STATE COLLEGE, Pa. — “Is there a way to try something different to move to less tillage?”
That’s the question Anu Rangarajan, the director of Cornell’s Small Farm Program, asked an overflowing crowd at the latest Pennsylvania Association for Sustainable Agriculture (PASA) conference.
Rangarajan urged the growers at this PASA annual Farming for the Future event to manipulate various ways to reduce tillage in their own operations.
She noted that cool, wet falls and springs in New York and other regions in the Northeast can make some of the options more difficult.
Goal: Soil health
Nevertheless, growers should try to achieve reduced tillage goals to optimize soil health. Enhancing soil quality by conserving organic matter and soil moisture and reducing erosion, minimizing soil disturbance and weed germination, improving labor use, and importantly, reducing compaction will optimize soil health.
Improved soil will lead to greater productivity and farm sustainability.
Consider other practices
Since reduced tillage is one of a number of tools for improving soil quality and health, growers need to plan an overall strategy.
Several factors must be considered with another tool — cover crops. Seeding rates and timing, and the methods of the seeding and killing must be determined. Weed management may need to change.
Cover crop residue can interfere with some practices. Also, in-row challenges and late season clean-up may have to be altered. Rotation will need to be re-examined. The timing of the crop, for example, can dictate the choice of a cover crop.
Some tillage necessary
Rangarajan noted that all organic reduced tillage methods at some point in the rotation will require intensive or inversion tillage. However, the intensity and frequency, plus the energy demanded can be lessened.
Using a chisel plow instead of a moldboard plow lessens the destruction of soil structure and causes less crusting and erosion. Also the type of implement used, as well as, the rotation can minimize tillage frequency.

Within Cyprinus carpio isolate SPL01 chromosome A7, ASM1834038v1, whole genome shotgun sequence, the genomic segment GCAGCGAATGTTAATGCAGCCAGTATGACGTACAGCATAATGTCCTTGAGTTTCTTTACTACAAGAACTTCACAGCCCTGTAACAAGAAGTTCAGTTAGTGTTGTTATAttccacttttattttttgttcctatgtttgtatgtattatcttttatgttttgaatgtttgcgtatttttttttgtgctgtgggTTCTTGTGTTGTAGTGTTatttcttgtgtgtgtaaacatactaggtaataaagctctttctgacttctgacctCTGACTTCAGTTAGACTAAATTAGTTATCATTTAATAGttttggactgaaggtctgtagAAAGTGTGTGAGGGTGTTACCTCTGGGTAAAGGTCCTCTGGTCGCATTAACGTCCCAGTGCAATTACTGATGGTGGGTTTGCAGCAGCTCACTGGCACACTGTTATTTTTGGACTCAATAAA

Minimizes soil disturbance
Rangarajan pointed out that soils in New York are too cool for permanent no-till systems. Consequently, the Small Farm Program focuses on developing profitable reduced tillage systems for vegetable production.
Therefore, the program’s research has concentrated on zone tillage, with particular emphasis on deep zone tillage systems. In zone tillage, soil only 4 to 6 inches wide and of similar depth is disturbed using three offset wavy Rawson coulters. In some cases, narrow rototillers with some of the tines removed are used.
Disturbing only enough soil for a good seed bed is the objective. And, the field is prepared in one pass. To break clods, a grower may occasionally run a cultimulcher type unit over the zone tilled field.
With large seeded crops such as pumpkins and sweet corn, this type of zone tillage works well in healthy soils with good tilth and low compaction. But in poor quality fields that have been extensively tilled in the past, shallow zone tillage may result in yield reductions.
Deep zone tillage achieves vertical tillage under the disturbed zones. This modification uses a straight shank that operates between 6 and 18 inches deep, under the planting zone.
The depth is set to operate just below any compacted areas. In this system, the shank breaks the compaction. This allows better drainage and improves deeper root penetration into the soil for water and nutrients.
Cabbage, peppers tested
In cabbage trials in the deep zone tillage system, no difference in yields resulted in the first two years. But the yield was lower in the third year. Pepper yields were also slightly lower in the reduced tillage system.
Rangarajan suspects that the primary challenge, and that which affected yield, is with nutrient management. With inversion of the soil to aerate and activate microbes, nitrogen mineralization could be lower. However, she points out that yields will at least equalize eventually.
Sidedressing could be an option. The trials used oats and field peas which were then killed, and cereal rye-hairy vetch or triticale-Austrian winter peas, which were over-wintered.
Rangarajan concluded that conventional tillage followed by hand weeding had higher weed pressure in two of the three years of trials. Rye vetch residue did not reduce weed pressure, but mechanical cultivation reduced weeds effectively in both systems.
Other systems studied
Fertility may be limiting yields after three years in the deep zone tillage system. Accordingly, trials are under way of modifications, such as permanent crop beds and long rotations which incorporate fallow periods.
Some approaches could require equipment changes. Also, changes in crop rotations may be needed. However, Rangarajan noted there are numerous opportunities for reducing tillage in organic systems.
Cornell’s assessment manual on soil health, which details soil management, including how to handle constraints, can be accessed at www.hort.cornell.edu/soilhealth.
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